Our evolutionary history is full of interspecies sex.
And 700,000 years ago, according to a new study, a population of ancient humans mated with a distinct unknown population that had separated from other human species at least 1 million years prior.
"This continues the story that we've been seeing in studies throughout the past decade: There's lots more interbreeding between lots of human populations than we were aware of ever before," Alan Rogers, an anthropologist and the lead author of the new study, told Business Insider.
"This discovery has pushed the time depth of those interbreedings much further back."
According to his team's research, published today in the journal Science Advances, the newly discovered interbreeding event took place in Eurasia, and it represents the earliest known example of mating between different populations of ancient humans.
The analysis, which compared DNA from Neanderthals, Denisovans, and modern humans from Europe and Africa, lends further credence to the idea that our ancestors' genes (and our own) came from myriad sources.
The oldest episode of interbreeding in the anthropological record
Then a 2018 study showed that Denisovans – which disappeared about 50,000 years ago – passed on some of their genes to Homo sapiens.
But the interbreeding event that Rogers and his colleagues found was far, far older. In that case, a group of humans who were ancestors of both Neanderthals and Denisovans (the study authors nicknamed them "neandersovans") interbred with their predecessor species about 744,000 years ago.
Those predecessors, in turn, were part of a "superarchaic" group in Eurasia that was between 20,000 and 50,000 people in size.
A major implication of the study, then, is that human populations migrated from Africa to Eurasia three times during our long evolutionary history: once 1.9 million years ago, again 700,000 years ago, and then a final time 50,000 years ago.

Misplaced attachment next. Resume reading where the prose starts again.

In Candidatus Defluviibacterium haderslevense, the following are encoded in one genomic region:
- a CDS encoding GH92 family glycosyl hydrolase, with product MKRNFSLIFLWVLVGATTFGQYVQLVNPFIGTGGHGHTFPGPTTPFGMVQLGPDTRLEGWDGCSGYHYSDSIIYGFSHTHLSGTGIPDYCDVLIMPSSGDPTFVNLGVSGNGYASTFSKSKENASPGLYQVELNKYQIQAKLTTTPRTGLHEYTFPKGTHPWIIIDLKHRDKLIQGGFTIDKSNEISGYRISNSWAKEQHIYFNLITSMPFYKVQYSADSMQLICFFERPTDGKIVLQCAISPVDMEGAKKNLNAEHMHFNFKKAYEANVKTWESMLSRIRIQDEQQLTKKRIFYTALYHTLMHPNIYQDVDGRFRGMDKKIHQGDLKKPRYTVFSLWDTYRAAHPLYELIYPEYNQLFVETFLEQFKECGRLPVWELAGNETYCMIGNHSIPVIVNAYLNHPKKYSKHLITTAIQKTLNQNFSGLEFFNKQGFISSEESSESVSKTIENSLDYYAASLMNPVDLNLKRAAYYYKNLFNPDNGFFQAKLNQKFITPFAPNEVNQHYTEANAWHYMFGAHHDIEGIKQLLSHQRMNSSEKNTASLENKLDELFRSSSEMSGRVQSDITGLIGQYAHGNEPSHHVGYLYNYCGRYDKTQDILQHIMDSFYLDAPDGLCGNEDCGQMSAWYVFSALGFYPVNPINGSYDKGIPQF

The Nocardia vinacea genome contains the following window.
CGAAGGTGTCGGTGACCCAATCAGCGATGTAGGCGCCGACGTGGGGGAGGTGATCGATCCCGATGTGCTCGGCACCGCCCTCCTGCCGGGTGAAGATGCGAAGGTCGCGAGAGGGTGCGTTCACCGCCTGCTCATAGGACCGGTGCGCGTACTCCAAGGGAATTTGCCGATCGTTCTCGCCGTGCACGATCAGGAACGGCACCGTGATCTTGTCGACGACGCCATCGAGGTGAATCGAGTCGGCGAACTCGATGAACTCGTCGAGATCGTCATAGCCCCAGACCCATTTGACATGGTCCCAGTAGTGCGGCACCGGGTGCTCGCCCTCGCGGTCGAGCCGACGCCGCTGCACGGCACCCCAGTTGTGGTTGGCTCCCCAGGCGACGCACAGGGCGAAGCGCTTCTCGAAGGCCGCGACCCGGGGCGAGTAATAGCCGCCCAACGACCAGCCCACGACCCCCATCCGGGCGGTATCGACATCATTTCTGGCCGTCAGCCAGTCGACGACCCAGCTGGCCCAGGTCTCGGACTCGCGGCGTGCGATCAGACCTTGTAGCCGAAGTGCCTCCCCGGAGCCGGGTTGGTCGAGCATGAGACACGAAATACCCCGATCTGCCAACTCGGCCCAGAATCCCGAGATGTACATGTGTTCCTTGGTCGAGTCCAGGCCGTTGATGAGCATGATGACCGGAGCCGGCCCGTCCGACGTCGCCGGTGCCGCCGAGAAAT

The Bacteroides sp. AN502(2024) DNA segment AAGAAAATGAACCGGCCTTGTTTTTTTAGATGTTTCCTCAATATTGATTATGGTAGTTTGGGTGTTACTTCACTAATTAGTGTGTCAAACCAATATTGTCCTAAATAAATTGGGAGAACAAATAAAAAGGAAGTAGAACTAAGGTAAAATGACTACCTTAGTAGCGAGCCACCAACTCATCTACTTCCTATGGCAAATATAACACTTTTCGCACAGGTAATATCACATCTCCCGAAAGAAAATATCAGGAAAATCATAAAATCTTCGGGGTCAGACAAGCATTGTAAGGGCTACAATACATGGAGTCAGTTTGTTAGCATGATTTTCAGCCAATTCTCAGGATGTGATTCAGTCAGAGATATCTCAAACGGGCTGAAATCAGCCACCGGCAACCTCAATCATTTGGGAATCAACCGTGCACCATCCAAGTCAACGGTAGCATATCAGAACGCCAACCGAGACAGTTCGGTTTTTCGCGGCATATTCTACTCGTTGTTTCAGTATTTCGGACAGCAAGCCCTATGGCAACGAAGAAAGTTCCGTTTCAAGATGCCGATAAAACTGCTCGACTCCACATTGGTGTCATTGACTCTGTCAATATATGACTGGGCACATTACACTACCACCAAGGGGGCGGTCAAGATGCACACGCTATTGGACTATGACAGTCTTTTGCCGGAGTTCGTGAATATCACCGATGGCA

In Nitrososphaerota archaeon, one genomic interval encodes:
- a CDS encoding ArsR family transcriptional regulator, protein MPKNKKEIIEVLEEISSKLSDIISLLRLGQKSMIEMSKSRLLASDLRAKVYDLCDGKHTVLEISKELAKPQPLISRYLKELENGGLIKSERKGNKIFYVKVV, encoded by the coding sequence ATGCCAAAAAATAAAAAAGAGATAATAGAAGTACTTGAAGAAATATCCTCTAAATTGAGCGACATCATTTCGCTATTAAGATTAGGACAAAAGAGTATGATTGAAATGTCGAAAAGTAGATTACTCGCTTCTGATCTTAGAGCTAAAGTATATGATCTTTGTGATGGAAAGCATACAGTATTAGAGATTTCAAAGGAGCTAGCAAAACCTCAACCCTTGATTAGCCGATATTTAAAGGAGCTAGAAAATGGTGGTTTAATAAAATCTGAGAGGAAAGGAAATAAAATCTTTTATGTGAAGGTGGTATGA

The first of these waves involved the "superarchaics." Then the neandersovans followed 700,000 years ago; they likely separated from the modern human lineage before they migrated north, the study said.
As that second wave of ancestors moved into Eurasia, the researchers wrote, they likely "interbred with indigenous Eurasians, largely replaced them, and separated into eastern and western subpopulations – Denisovans and Neanderthals."
Then many hundreds of thousands of years later, modern humans left Africa, interbreeding with Neanderthals – and eventually Denisovans – as they spread through Eurasia.
"These same events unfolded once again around 50,000 years ago as modern humans expanded out of Africa and into Eurasia, largely replacing the Neanderthals and Denisovans," the study authors wrote.
A population of 'superarchaic humans'
Rogers' team's discovery came after they compared publicly available modern human DNA with ancient DNA. The analysis showed at least four watershed moments in which genetic material passed from one human species to another over the past 1 million years.
Three of those moments matched the results of other studies. But the oldest instance was a new find.
In addition to representing the oldest evidence of human interbreeding on record, the finding is also surprising because the two populations that mated were far less closely related than other human groups previously known to have interbred.
Whereas modern humans and Neanderthals had been on separate branches of the evolutionary tree for about 750,000 years when they interbred, the newly discovered population and the neandersovans had been separated for more than 1 million years.
Several mysteries remain, however. Rogers' team isn't sure what ancient species the superarchaic population belonged to.
All they know is genetic evidence suggests the superarchaics separated from our human lineage about 2 million years ago and that ancient humans were living in Eurasia at the time the species separation occurred.
"We've got fossil evidence of humans in Eurasia that dates back to 1.85 million years old," Rogers said.
At least two groups of human species, or taxa, lived in Eurasia during the time the superarchaics broke off from our lineage. One, Homo erectus, was the first of our ancestors to walk upright
. The other possible taxon was Homo erectus' younger cousin, Homo antecessor, which inhabited modern-day Spain.
"Any of those taxa might be the superarchaics," Rogers said. "Or they might be some taxon we don't know about yet."
But regardless of which group the superarchaics belonged to, Rogers said, the new evidence of interbreeding offers a glimpse into an ancient time period that researchers know very little about.
"We're just shedding light on an interval on human evolutionary history that was previously completely dark," he said.
This article was originally published by Business Insider.
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